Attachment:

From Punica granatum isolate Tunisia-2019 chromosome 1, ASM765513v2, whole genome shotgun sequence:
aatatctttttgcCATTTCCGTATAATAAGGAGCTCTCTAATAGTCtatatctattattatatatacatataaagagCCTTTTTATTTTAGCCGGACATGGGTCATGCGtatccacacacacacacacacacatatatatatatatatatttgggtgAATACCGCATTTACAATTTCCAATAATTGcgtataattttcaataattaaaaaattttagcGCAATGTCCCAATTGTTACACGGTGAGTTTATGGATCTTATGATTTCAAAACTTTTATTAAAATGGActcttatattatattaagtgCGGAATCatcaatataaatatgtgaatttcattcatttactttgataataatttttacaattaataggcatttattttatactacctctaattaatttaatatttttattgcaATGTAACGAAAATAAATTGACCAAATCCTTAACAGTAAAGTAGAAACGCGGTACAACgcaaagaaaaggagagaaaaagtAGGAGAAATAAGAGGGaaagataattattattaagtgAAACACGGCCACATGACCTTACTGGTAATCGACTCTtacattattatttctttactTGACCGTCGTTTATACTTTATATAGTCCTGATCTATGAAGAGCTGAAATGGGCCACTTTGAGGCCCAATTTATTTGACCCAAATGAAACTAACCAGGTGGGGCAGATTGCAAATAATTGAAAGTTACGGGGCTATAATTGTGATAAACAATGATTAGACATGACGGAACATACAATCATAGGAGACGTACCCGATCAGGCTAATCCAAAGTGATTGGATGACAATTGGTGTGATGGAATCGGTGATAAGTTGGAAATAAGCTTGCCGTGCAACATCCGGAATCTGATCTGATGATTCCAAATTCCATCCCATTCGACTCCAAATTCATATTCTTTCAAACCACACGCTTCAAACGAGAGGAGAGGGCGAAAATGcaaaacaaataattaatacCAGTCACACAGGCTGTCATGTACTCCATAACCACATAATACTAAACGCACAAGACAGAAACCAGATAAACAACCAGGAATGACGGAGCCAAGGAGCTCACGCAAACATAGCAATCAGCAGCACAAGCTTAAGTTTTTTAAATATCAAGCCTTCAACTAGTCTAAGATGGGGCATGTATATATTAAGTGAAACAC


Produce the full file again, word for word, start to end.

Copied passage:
From Punica granatum isolate Tunisia-2019 chromosome 1, ASM765513v2, whole genome shotgun sequence:
aatatctttttgcCATTTCCGTATAATAAGGAGCTCTCTAATAGTCtatatctattattatatatacatataaagagCCTTTTTATTTTAGCCGGACATGGGTCATGCGtatccacacacacacacacacacatatatatatatatatatttgggtgAATACCGCATTTACAATTTCCAATAATTGcgtataattttcaataattaaaaaattttagcGCAATGTCCCAATTGTTACACGGTGAGTTTATGGATCTTATGATTTCAAAACTTTTATTAAAATGGActcttatattatattaagtgCGGAATCatcaatataaatatgtgaatttcattcatttactttgataataatttttacaattaataggcatttattttatactacctctaattaatttaatatttttattgcaATGTAACGAAAATAAATTGACCAAATCCTTAACAGTAAAGTAGAAACGCGGTACAACgcaaagaaaaggagagaaaaagtAGGAGAAATAAGAGGGaaagataattattattaagtgAAACACGGCCACATGACCTTACTGGTAATCGACTCTtacattattatttctttactTGACCGTCGTTTATACTTTATATAGTCCTGATCTATGAAGAGCTGAAATGGGCCACTTTGAGGCCCAATTTATTTGACCCAAATGAAACTAACCAGGTGGGGCAGATTGCAAATAATTGAAAGTTACGGGGCTATAATTGTGATAAACAATGATTAGACATGACGGAACATACAATCATAGGAGACGTACCCGATCAGGCTAATCCAAAGTGATTGGATGACAATTGGTGTGATGGAATCGGTGATAAGTTGGAAATAAGCTTGCCGTGCAACATCCGGAATCTGATCTGATGATTCCAAATTCCATCCCATTCGACTCCAAATTCATATTCTTTCAAACCACACGCTTCAAACGAGAGGAGAGGGCGAAAATGcaaaacaaataattaatacCAGTCACACAGGCTGTCATGTACTCCATAACCACATAATACTAAACGCACAAGACAGAAACCAGATAAACAACCAGGAATGACGGAGCCAAGGAGCTCACGCAAACATAGCAATCAGCAGCACAAGCTTAAGTTTTTTAAATATCAAGCCTTCAACTAGTCTAAGATGGGGCATGTATATATTAAGTGAAACAC